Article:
A sharply divided Prince William County School Board adopted the superintendent's recommendation last night for a high school boundary change that has plunged the county into one of its most acrimonious periods in a decade.

The board also approved a $193 million capital improvements plan to be implemented over six years and an instructional blueprint -- a six-year plan -- that would add a seventh period to the high school day starting in September.

The boundary change, recommended this month, pitted board member against board member, neighborhood against neighborhood and prompted allegations of meddling in School Board affairs by members of the Board of County Supervisors.

Under the new boundaries, which will affect ninth graders next September in the school system of 39,000 students, the "Old Woodbridge" neighborhoods along U.S. Rte. 1 will remain in the Woodbridge High School district, while children in neighborhoods west and south of Lake Ridge will attend Gar-Field High. A new grade will be affected by the new boundaries with each successive year.

The adopted boundary plan, which was supported by board Chairman Gerard P. Cleary (Woodbridge), Vice Chairman Maureen Caddigan (Dumfries), George P. Mullen (Brentsville) and Donald A. Chendorain (Neabsco), has been bitterly opposed by residents of the areas to be transferred from Osbourn Park and Woodbridge districts to the Gar-Field district. Some of the areas are closer to Woodbridge than to the school children in those areas will attend. Scores of those residents, from the Coles and Occoquan districts, attended last night's meeting.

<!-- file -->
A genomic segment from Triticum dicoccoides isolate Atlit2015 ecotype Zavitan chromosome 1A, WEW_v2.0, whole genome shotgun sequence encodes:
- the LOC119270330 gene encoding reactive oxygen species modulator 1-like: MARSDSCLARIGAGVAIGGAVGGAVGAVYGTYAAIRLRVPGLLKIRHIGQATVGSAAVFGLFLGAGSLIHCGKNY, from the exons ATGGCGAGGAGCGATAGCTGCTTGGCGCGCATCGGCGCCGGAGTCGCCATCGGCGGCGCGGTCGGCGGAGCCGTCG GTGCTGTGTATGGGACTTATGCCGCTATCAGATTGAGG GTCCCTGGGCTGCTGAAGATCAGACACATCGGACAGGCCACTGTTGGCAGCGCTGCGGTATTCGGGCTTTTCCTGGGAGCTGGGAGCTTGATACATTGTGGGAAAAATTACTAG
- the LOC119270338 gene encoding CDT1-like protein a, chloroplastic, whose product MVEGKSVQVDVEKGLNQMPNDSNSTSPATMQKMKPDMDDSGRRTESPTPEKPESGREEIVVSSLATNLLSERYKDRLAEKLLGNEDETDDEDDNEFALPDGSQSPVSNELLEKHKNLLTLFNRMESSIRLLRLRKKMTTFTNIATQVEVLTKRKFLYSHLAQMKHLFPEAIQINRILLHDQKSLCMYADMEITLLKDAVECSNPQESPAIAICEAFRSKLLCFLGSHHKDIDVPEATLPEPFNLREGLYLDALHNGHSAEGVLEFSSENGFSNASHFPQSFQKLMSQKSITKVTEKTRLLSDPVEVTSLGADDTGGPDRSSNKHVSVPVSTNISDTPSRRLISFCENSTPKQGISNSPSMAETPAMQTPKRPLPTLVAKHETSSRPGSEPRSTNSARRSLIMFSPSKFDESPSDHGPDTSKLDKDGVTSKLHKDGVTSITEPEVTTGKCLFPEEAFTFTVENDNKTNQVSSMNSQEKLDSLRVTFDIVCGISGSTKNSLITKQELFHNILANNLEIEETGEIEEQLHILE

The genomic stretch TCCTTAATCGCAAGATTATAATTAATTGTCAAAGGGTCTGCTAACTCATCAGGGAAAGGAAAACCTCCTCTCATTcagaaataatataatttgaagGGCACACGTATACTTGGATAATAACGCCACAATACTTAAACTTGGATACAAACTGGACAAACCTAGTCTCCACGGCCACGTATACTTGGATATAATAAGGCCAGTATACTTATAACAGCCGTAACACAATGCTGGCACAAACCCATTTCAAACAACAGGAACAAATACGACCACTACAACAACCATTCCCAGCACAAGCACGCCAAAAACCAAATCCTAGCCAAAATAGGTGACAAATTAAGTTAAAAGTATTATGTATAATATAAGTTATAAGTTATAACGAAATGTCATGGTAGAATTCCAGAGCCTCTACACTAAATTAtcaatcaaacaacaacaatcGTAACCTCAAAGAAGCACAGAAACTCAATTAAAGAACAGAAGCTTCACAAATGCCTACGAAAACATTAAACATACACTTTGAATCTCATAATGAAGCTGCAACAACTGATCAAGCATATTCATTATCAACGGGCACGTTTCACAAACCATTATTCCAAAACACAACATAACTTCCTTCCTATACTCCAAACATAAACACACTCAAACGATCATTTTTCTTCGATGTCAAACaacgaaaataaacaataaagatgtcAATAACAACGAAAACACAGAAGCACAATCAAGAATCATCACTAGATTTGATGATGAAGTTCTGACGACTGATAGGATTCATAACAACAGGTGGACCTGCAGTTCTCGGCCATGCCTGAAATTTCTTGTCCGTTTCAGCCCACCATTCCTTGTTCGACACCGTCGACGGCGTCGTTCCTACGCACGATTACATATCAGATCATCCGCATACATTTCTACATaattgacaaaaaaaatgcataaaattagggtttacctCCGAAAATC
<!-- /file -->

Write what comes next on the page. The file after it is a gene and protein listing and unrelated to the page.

"I'm outraged and insulted," said Springwoods resident Bob Harrington after the meeting. Harrington's neighborhood will be in the Gar-Field district.

Behind-the-scenes jockeying for support of the adopted plan and another favored by Ilona Salmon (Occoquan) and Odis Price (Coles), which would have kept their areas at Woodbridge and removed the Marumsco area to Gar-Field, has often been bitter, according to several board members.

Cleary and Caddigan said this week that threats have been made that they will not be reappointed to the board when their terms end. Caddigan's term is up at the end of March. Cleary and all other members of the board are up for reappointment July 1.

Each county supervisor appoints a school board member from his or her district. The entire board votes on the appointment.

Debate on the boundary issue last night was punctuated with applause and jeers from the predominantly Occoquan-Coles area audience, and with one unsuccessful attempt at compromise by board member Patricia L. Cusey (Gainesville).

The eastern end of Prince William has been plunged into controversy since early January, when Superintendent Edward L. Kelly offered four options for new high school boundaries.

Kelly has acknowledged that the capital improvements plan, which now goes to the Board of County Supervisors, is ambitious, but he stressed it is "only a planning document."